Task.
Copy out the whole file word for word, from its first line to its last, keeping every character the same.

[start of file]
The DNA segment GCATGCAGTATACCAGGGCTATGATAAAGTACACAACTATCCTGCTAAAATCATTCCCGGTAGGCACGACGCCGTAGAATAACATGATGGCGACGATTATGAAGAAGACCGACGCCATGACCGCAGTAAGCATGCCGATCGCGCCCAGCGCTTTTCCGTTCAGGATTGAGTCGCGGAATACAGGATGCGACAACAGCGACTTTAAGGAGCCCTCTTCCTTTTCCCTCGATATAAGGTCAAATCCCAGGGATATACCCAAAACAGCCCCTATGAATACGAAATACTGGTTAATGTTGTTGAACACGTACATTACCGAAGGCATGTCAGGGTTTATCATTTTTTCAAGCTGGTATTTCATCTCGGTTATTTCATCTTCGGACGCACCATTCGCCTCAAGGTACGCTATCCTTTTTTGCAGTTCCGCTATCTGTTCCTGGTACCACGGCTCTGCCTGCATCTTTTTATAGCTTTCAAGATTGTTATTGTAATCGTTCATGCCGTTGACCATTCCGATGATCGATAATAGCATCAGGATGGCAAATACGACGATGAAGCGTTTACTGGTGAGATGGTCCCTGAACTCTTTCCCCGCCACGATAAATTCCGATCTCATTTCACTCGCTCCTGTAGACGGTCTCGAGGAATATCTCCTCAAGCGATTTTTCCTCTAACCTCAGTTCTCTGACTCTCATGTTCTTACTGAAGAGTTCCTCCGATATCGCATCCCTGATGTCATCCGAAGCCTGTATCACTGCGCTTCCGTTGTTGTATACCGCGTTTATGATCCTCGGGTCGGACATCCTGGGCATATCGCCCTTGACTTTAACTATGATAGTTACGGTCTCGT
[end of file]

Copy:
The DNA segment GCATGCAGTATACCAGGGCTATGATAAAGTACACAACTATCCTGCTAAAATCATTCCCGGTAGGCACGACGCCGTAGAATAACATGATGGCGACGATTATGAAGAAGACCGACGCCATGACCGCAGTAAGCATGCCGATCGCGCCCAGCGCTTTTCCGTTCAGGATTGAGTCGCGGAATACAGGATGCGACAACAGCGACTTTAAGGAGCCCTCTTCCTTTTCCCTCGATATAAGGTCAAATCCCAGGGATATACCCAAAACAGCCCCTATGAATACGAAATACTGGTTAATGTTGTTGAACACGTACATTACCGAAGGCATGTCAGGGTTTATCATTTTTTCAAGCTGGTATTTCATCTCGGTTATTTCATCTTCGGACGCACCATTCGCCTCAAGGTACGCTATCCTTTTTTGCAGTTCCGCTATCTGTTCCTGGTACCACGGCTCTGCCTGCATCTTTTTATAGCTTTCAAGATTGTTATTGTAATCGTTCATGCCGTTGACCATTCCGATGATCGATAATAGCATCAGGATGGCAAATACGACGATGAAGCGTTTACTGGTGAGATGGTCCCTGAACTCTTTCCCCGCCACGATAAATTCCGATCTCATTTCACTCGCTCCTGTAGACGGTCTCGAGGAATATCTCCTCAAGCGATTTTTCCTCTAACCTCAGTTCTCTGACTCTCATGTTCTTACTGAAGAGTTCCTCCGATATCGCATCCCTGATGTCATCCGAAGCCTGTATCACTGCGCTTCCGTTGTTGTATACCGCGTTTATGATCCTCGGGTCGGACATCCTGGGCATATCGCCCTTGACTTTAACTATGATAGTTACGGTCTCGT